What’s Happening To Players At The Women’s World Cup, Where The Artificial Turf Is 120 Degrees


The Women's World Cup is being played on artificial turf instead of natural grass.

The Women’s World Cup got underway over the weekend and while excitement was high after host country Canada’s thrilling win over China in stoppage time, the start of play has renewed frustrations over the controversial decision to force the women to play on artificial turf in all six venues.

After Sunday’s Norway vs. Thailand game, Norway midfielder Lene Mykjåland voiced her discontent about the short, dry turf, which she said made it difficult for either team to “get a decent tempo and rhythm.” The playing surface was watered using two fire hoses instead of the standard sprinkler system.

When the tournament kicked off Saturday, the temperature of the playing surface was reportedly 120 degrees, despite the fact that it was a pleasant 75 degrees that day in Edmonton. That’s because artificial turf, a combination of rubber and plastic, gets a lot hotter than natural grass. Natural grass, on average, stays 20-30 degrees cooler than its artificial counterpart.

This comes after a lawsuit challenging FIFA and the Canadian Soccer Association’s decision to keep artificial turf for the tournament. Though the complaint, which was supported by high profile national players, was withdrawn in January 2015, concerns remain about the safety hazards of playing on turf and the gender discrimination that may have been behind the decision.

The turf temperature on Saturday was just two degrees below what’s considered “unsafe for sustained use by trained athletes,” according to a study cited by the Las Vegas Sun.

Anecdotal evidence suggests that playing on turf results in more fatigue and injuries than on natural grass.

This will be especially true when high turf temperatures could cause heat radiation to tire players more quickly than natural grass would. A 2006 survey found that 74 percent of NFL players felt artificial turf was responsible for more fatigue than grass. The turf will be the medical team’s primary concern in the tournament, Dr. Bojan Žorić told Sports Illustrated.

News of the artificial turf usage for the World Cup broke in 2012. U.S. forward Sydney Leroux called attention to the safety hazards of playing on turf by posting the following picture after one 2013 practice.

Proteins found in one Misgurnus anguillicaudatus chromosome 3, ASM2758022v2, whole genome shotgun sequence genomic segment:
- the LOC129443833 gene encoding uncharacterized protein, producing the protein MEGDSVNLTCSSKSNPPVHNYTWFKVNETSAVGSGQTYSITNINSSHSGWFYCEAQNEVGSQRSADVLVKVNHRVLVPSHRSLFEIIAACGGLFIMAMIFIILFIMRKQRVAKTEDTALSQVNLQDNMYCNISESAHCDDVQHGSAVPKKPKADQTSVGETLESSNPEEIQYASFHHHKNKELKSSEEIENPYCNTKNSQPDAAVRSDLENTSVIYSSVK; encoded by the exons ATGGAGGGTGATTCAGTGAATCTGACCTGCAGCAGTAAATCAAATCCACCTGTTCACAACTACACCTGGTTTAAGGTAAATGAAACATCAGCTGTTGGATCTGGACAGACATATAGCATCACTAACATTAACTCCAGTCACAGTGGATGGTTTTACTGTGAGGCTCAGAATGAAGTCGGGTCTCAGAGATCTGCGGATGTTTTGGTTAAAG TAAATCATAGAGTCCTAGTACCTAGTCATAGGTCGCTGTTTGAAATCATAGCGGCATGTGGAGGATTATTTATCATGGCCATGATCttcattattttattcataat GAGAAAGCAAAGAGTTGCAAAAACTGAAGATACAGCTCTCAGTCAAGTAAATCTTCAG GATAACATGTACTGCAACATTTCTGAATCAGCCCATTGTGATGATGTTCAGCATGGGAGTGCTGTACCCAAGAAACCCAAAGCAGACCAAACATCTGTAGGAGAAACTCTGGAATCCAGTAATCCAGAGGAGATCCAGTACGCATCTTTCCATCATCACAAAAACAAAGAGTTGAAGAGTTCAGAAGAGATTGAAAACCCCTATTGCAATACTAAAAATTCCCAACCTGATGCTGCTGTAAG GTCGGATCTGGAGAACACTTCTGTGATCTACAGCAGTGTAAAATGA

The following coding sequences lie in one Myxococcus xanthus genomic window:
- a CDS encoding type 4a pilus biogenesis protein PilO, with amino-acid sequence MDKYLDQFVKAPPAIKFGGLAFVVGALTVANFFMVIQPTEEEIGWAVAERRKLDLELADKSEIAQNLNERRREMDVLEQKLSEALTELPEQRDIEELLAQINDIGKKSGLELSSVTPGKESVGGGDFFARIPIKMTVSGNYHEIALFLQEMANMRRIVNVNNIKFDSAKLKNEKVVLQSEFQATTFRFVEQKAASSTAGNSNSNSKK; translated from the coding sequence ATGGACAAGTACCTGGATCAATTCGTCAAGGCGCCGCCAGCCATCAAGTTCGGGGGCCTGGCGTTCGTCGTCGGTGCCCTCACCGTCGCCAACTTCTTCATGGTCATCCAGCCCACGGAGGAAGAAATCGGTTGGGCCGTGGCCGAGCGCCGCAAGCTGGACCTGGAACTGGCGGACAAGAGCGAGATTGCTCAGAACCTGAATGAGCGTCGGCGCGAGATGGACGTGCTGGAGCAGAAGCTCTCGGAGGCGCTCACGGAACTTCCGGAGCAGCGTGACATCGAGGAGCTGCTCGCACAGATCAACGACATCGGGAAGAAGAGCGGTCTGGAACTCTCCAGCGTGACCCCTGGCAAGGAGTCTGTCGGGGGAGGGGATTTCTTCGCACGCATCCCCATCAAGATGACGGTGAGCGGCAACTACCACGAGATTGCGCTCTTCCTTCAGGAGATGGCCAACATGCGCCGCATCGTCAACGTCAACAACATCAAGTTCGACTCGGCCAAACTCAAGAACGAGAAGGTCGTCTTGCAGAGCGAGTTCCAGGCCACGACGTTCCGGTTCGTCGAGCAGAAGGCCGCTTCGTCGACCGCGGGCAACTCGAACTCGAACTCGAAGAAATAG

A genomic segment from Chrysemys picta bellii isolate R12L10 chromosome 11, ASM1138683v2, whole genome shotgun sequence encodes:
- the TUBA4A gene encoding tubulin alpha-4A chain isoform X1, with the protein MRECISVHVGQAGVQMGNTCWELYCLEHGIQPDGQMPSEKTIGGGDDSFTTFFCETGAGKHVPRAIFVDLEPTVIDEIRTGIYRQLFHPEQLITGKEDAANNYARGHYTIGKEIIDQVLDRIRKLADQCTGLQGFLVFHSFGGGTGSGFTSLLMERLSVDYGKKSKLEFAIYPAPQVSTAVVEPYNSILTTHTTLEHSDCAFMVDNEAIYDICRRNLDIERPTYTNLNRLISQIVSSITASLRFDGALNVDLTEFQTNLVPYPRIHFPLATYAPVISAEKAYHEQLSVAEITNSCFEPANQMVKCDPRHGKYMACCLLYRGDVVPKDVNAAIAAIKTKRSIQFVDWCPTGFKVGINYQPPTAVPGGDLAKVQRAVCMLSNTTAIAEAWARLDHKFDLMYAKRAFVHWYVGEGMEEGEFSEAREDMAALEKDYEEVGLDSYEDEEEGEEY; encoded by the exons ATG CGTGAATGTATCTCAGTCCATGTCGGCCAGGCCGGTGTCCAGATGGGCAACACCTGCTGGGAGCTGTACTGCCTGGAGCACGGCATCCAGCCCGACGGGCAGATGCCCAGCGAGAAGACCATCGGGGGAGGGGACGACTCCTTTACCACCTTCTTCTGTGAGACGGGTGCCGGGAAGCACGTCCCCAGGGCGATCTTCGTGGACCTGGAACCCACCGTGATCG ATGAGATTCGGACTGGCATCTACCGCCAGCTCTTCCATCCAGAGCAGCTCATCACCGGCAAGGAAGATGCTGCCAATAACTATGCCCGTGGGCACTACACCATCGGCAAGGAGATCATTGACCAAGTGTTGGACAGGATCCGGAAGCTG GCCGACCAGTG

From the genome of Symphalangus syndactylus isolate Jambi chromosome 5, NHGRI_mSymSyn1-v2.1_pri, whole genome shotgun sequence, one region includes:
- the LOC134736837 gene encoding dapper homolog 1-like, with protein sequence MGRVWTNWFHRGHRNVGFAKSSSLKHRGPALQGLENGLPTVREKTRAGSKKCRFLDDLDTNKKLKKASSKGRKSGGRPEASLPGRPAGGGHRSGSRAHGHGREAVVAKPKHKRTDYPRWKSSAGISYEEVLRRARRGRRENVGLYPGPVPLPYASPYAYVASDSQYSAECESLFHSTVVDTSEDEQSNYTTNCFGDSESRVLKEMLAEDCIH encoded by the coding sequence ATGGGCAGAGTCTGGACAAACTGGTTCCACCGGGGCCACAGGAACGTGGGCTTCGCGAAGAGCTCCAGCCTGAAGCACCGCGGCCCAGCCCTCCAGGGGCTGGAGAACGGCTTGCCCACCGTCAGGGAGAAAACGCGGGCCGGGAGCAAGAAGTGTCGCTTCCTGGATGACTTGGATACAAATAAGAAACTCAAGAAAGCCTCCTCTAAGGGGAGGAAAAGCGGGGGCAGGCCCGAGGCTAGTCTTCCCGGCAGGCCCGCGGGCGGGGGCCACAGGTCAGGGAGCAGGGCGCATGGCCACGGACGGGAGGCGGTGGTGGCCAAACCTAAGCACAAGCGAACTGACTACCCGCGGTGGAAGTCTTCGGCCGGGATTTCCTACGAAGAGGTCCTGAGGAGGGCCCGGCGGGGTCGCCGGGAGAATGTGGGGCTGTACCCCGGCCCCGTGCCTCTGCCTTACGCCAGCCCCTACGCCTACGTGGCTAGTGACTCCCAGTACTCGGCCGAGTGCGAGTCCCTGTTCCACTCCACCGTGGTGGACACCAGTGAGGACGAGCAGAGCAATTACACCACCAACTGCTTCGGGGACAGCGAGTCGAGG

Now, many players are worried about sustaining turf-related injuries in the tournament, taking extra precaution to avoid them during the games, one observer noted on Twitter.

Viewers and players alike see the downsides of playing soccer on turf. U.S. Men’s National Team defender Matt Besler told the Kansas City Star that soccer fans will notice a visible difference in play and viewing experience thanks to the turf. “Yeah, it will,” Besler said when asked if the turf surface would lessen his enjoyment of watching the tournament. “Anybody that’s watched a lot of soccer, you can very easily tell the difference between a game played on grass and a game played on turf. If you’re talking about the actual quality of soccer, it will have a negative impact.”

Before withdrawing their lawsuit earlier this year, players noted their concerns about the pitch. “Slide tackling on grass — you know, you get up, you shake the grass off, get the dirt off,” said United States National Team midfielder Heather O’Reilly. “On turf unfortunately, a little layer of your skin comes up with every slide tackle so you get turf burns… So it changes the game quite a bit.” O’Reilly told NPR she believes the decision to use turf a result of the difference in treatment of women’s sports versus men’s sports.

In September 2014, USWNT forward Abby Wambach, who spearheaded the lawsuit, told ThinkProgress the turf was “definitely a gender discrimination issue.” She noted that a men’s World Cup had never been played on turf, and the next two were slated to play on grass as well.

“So why would they make us play on turf?” Wambach said. “It’s because it’s convenient and it’s easy, so to speak, and that’s just not fair in so many ways.”

Correction: An earlier version of this piece identified John Green as a sports reporter.

Rupali Srivastava is an intern with ThinkProgress at the Center for American Progress Action Fund.